“Katie, would you like to go to Prom with me?”
That's a perfectly normal thing to say to the most beautiful girl you've ever seen, right? The Prom is in twelve days so it would be normal to walk up to her and ask. Just ask, ask her your question, Alex. It sounds good in your head so now you just need to get it out of your head. Easy.
It does sound good in my head. Mostly. Its sounds as good as any thought can sound. But I know what it would sound like if I actually said it, if I actually walked up to her and looked into her face and saw her looking back into my eyes and I opened my mouth to try and form the words.
The way her shoulders round, just so, the way her neck curves up to those delicate ears and her round head, that perfect kind of round, makes me want to be there, leaning in, my cheek resting against the warm strands of straight brown hair she's pulled together and draped over one shoulder, her right shoulder. I want to smell her hair and I know immediately how creepy that sounds in my mind and then I know just as immediately and even more creepily that I don't care if it's creepy. I want to walk up behind her and run my hands down her shoulders, down her arms, down to the elbows, and I want to hear her smile as she turns towards me and I want her to kiss my cheek as I lay my head on her hair and wrap my arms around her and...
A voice rips me from my dreams. It is a whisper, too close, with breath very near to lunch's peanut butter and jelly sandwich with sour cream and onion potato chips. My stomach hollows out. I can't believe I didn't notice him walking the desks. It is Mr. Kenton, my English teacher.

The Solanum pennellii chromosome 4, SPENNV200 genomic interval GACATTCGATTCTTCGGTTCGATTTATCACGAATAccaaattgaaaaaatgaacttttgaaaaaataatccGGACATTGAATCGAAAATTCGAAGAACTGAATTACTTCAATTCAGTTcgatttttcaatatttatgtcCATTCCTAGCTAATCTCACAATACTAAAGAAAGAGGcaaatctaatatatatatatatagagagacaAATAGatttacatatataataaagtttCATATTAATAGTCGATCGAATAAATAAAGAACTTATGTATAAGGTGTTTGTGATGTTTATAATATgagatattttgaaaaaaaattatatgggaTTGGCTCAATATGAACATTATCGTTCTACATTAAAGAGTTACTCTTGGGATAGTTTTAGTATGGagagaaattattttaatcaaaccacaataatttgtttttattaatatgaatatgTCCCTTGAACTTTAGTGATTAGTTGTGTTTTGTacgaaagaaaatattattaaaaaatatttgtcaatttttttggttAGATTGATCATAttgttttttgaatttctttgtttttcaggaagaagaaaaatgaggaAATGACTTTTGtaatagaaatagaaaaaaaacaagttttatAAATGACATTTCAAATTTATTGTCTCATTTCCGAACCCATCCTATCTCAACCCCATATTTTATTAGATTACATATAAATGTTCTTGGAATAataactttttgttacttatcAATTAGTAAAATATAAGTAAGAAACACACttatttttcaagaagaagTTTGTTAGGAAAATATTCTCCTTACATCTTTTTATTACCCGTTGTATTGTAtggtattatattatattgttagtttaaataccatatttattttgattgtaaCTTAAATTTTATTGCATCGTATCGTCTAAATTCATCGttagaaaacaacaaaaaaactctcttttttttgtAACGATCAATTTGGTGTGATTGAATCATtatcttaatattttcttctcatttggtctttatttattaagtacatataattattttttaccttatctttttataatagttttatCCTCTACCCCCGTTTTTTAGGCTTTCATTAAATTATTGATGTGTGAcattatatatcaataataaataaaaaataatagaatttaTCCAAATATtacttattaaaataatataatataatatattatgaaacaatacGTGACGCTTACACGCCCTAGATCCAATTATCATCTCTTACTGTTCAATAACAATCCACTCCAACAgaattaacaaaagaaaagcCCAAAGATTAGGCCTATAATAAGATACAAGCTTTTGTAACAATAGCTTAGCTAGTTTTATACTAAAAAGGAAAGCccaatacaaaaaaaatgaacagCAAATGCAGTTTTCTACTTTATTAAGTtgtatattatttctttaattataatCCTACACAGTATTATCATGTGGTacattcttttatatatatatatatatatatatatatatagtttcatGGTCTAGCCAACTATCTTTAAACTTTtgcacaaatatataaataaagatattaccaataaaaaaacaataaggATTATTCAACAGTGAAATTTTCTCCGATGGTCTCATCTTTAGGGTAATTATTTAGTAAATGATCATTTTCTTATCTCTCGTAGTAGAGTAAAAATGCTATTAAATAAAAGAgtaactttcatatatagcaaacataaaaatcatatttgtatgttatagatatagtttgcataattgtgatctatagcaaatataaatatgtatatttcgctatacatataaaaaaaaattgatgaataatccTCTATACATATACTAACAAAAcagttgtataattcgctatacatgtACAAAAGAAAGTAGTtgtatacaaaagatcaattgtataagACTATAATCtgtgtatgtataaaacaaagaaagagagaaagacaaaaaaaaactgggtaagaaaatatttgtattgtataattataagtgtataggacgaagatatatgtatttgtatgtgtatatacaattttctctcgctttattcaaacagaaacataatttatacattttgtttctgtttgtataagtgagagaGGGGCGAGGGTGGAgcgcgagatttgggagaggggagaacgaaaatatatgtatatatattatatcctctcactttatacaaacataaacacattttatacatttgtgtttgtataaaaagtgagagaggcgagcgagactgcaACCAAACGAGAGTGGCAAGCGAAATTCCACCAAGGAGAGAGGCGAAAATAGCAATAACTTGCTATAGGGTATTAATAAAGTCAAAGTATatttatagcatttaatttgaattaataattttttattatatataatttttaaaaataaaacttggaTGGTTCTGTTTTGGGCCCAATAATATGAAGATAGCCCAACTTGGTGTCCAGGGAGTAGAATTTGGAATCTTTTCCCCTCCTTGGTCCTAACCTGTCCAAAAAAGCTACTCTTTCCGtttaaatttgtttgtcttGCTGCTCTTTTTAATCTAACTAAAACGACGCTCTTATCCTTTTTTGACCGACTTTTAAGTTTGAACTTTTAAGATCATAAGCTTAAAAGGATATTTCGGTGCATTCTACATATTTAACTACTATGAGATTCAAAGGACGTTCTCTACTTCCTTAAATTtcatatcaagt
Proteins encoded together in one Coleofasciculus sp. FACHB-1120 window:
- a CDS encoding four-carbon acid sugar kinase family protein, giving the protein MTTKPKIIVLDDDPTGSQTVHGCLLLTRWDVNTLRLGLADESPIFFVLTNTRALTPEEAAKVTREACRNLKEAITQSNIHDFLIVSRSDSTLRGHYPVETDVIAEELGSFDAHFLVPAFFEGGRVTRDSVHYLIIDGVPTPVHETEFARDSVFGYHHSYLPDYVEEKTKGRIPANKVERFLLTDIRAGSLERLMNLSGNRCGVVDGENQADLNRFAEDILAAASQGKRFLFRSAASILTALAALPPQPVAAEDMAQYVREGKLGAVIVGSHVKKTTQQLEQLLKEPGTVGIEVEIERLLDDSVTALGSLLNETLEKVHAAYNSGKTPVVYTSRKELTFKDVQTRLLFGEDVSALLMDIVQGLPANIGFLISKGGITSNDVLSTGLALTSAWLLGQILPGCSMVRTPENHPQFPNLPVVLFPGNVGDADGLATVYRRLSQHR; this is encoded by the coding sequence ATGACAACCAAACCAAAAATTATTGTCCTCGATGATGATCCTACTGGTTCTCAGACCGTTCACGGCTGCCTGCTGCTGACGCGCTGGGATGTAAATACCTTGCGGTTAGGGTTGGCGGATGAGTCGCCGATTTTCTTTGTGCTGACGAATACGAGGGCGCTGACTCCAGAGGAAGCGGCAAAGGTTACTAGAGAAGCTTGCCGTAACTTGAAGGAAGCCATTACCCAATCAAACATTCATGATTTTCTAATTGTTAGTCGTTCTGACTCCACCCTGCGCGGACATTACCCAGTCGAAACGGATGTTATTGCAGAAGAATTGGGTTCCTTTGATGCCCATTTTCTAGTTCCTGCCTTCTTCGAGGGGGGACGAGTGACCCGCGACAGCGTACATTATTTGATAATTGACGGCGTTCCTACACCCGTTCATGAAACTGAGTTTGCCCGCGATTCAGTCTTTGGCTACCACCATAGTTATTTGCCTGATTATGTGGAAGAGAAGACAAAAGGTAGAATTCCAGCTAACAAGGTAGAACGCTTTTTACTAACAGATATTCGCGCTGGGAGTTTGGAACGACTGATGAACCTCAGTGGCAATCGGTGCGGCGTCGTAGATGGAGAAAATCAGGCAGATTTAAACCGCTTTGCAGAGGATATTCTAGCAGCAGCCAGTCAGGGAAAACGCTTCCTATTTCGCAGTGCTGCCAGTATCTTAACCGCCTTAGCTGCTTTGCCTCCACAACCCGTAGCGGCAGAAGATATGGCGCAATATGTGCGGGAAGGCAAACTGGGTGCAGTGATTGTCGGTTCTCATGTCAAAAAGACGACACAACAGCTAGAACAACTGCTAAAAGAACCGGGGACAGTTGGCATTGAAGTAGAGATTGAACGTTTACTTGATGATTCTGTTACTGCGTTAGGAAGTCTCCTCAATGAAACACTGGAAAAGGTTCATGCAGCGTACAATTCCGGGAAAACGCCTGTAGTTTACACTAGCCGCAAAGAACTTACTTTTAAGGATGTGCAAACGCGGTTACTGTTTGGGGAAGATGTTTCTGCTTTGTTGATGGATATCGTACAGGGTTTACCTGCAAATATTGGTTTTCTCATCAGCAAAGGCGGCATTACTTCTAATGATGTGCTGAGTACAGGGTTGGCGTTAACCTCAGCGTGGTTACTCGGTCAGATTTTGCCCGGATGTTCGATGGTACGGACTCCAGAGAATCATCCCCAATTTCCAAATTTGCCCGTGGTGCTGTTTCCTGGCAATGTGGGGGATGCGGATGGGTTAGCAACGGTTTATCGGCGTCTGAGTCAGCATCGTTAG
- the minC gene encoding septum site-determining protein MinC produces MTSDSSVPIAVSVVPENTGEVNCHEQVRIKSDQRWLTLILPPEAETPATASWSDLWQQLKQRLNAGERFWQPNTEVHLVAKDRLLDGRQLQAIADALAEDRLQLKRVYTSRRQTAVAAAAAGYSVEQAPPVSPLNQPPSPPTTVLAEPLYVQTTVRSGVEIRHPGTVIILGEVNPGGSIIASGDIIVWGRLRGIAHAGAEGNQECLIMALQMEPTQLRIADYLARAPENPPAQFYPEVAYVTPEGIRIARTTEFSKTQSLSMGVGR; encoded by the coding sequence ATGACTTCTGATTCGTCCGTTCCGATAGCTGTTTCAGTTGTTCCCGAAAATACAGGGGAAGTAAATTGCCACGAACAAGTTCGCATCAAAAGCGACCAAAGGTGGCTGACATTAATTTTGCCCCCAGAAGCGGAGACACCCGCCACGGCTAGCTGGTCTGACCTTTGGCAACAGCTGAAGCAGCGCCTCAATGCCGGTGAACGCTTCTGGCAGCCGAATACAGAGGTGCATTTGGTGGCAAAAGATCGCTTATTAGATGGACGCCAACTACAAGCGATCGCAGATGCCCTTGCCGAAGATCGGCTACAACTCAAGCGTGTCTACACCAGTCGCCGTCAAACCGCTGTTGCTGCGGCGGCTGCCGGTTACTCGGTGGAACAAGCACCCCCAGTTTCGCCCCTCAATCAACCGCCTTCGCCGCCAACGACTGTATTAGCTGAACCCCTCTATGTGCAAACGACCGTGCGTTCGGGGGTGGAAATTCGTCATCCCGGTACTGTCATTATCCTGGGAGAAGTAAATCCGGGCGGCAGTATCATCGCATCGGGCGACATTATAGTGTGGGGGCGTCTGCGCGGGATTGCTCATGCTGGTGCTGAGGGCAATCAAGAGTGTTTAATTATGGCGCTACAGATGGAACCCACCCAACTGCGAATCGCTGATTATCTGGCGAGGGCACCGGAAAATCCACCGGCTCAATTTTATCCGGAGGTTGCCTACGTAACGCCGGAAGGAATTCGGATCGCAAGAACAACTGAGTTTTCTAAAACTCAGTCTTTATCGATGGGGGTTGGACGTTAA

“Master Stevens, despite my suave demeanor and charitable face, I will give you a zero in participation for the day if you don't, you know... participate.”
“S-s-suh-horry Mr. K-Kuh-henton.”
I don't stutter his name in my thoughts. I don't usually stutter my thoughts. A doctor once told me that stress might affect my stuttering. By affect it I mean make it worse. A lot worse. I believe him. I can see myself walk up behind her and wrap my arms around her and imagine her kissing my cheek and smiling and it's all very effortless and natural and... right. It's perfect. We don't have to talk. She can talk. In most of our mental interactions, she talks. Sometimes she tells me about her day. Sometimes she tells me about her hopes for our future together. Sometimes she sings. Sometimes she whispers. She can talk or sing or whisper and I can listen. I enjoy listening. When I do imagine talking to her, even on the false set pieces and in the ridiculous scenes and scenarios I set up for us in my head, I still feel the stutter. I sense the pressure in my mouth, the heat in my head. I hear the sound – usually on the S or hard K words, sometimes on N's and M's – I hear it catch and crush my tongue into the roof of my mouth. The K sound rattles around, bouncing off of my teeth, until I have to swallow it and continue the word without the hard K. I usually replace the hard sounds with the softer, easier H sound, so Kenton becomes Kuh-henton. The stuttered K's crash outward into the air like fireworks, sudden and bright and impossible to ignore, and the soft H finishes the word like the quiet streaming of red and orange and blue flames burning back to earth. People murmur, in awe, at my voice.